Hurricane Pre-Season Begins With A Disturbance In The Pacific


Home / Hurricane Pre-Season Begins With A Disturbance In The Pacific
mexico flooding

A tropical disturbance will cause flooding in Mexico but bring much-needed rain to Texas. Image courtesy of NOAA

Tropical systems outside the official season of June through November are fairly rare, and most of them occur in early December or late May. However, tropical activity has been recorded in every month, and hurricanes have even formed in mid-winter.

This season is off to an early start — at least in the eastern Pacific. What does early hurricane season activity portend?

2014 Tropical Weather Season Gets Off To An Early Start

A tropical disturbance which the National Hurricane Center has given the somewhat unimaginative name “Invest 90E” will move across the Mexican coast near Manzanillo today.

Maximum winds are 35 miles per hour and it is doubtful the system will attain tropical storm strength (39 miles per hour). However, the system will have an outsized impact on Mexico and the southern United States.

Flooding and mudslides can be expected in mountainous areas of Mexico in the path of the disturbance, while some drought-relieveing rain will reach Texas today and tomorrow. Though this system is in the Pacific Ocean, where the historical data are sparse, we can look at early-season storms in the Atlantic and see if they have any implications for the upcoming hurricane season.

The History Of Early Season Storms

In the Atlantic Basin, tropical activity is not particularly rare outside the limits of the official season, but only ten storms during the December to May period have reached hurricane intensity. Seven of these were category one storms, two reached category two status, and a lone category three hurricane has been recorded.

Hurricane Able: May 15-23, 1951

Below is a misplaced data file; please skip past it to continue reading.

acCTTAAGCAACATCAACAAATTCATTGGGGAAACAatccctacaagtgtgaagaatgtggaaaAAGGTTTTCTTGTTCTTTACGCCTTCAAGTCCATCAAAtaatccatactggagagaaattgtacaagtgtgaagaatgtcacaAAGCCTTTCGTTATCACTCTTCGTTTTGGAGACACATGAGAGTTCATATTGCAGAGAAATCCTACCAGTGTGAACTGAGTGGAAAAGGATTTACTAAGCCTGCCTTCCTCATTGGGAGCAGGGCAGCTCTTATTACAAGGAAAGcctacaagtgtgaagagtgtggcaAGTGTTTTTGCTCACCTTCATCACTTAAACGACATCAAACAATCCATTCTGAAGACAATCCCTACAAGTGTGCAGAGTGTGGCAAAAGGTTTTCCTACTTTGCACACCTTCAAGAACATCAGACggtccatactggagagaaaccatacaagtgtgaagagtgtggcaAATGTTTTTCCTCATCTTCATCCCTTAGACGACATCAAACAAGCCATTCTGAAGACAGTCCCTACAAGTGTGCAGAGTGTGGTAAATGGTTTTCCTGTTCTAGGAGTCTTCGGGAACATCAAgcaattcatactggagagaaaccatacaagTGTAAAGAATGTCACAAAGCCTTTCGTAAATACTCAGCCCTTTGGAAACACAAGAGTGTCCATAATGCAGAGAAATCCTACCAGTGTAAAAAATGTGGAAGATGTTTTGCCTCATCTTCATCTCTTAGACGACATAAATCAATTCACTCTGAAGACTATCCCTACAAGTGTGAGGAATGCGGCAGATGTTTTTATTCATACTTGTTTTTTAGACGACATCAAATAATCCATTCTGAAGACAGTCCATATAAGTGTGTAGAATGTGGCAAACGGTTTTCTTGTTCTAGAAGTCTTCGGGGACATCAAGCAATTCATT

Hurricane Able began as an extra-tropical low pressure center 300 miles south of Bermuda on a cold front that had passed off the Atlantic coast. It tracked northwest, but then turned southwest over the Gulf Stream and began a transition to a tropical system as it headed south. As the storm passed over the Bahamas, Able attained true tropical characteristics and category one winds. Able then looped back to the north, and as it passed off Cape Hatteras attained category three status (winds of 115 miles per hour), before weakening over the cooler waters of the Atlantic.

Able was not only the earliest-in-the-season category three storm ever recorded, it was also one of only four major storms (category three or higher) to form before the month of July since 1870.

The Most Unusual Hurricane, March 6-9, 1908

Since naming hurricanes didn’t begin until 1951 (Able was actually the first named storm), the March, 1908 hurricane goes under the extremely unimaginative name “Hurricane #1″). Whatever it is called, it is, as of the historical data we now possess, a unique storm: the only category two storm to exist in the months December through April.

Hurricane One formed northeast of the Leeward Islands and headed south-southwest. It attained hurricane strength before it reached the Virgin Islands, and category two strength as it passed into the Caribbean. The hurricane fizzled out in the eastern Caribbean, but not before it had produced winds of 100 miles per hour, the strongest on record by a longshot for a mid-winter tropical system.

What Does An Early Storm Mean For The Hurricane Season

Though the current disturbance formed in the Pacific Ocean, where there is not a long historical record, we can look at what happens when there is an early-season storm in the Atlantic.

  • 1951, the year of Hurricane Able, produced ten tropical systems, below normal, and eight hurricanes, above normal.
  • 1908, the year of Hurricane #1, saw ten tropical systems, below average, and six hurricanes, exactly average.

There is not much to conclude from these early hurricanes. The numbers and intensities of storms depend crucially on the upper air patterns, especially those that pertain at the time of peak seasonal activity, August and September. The developing El Nino could dampen activity in the Atlantic — or not.

Leave a Comment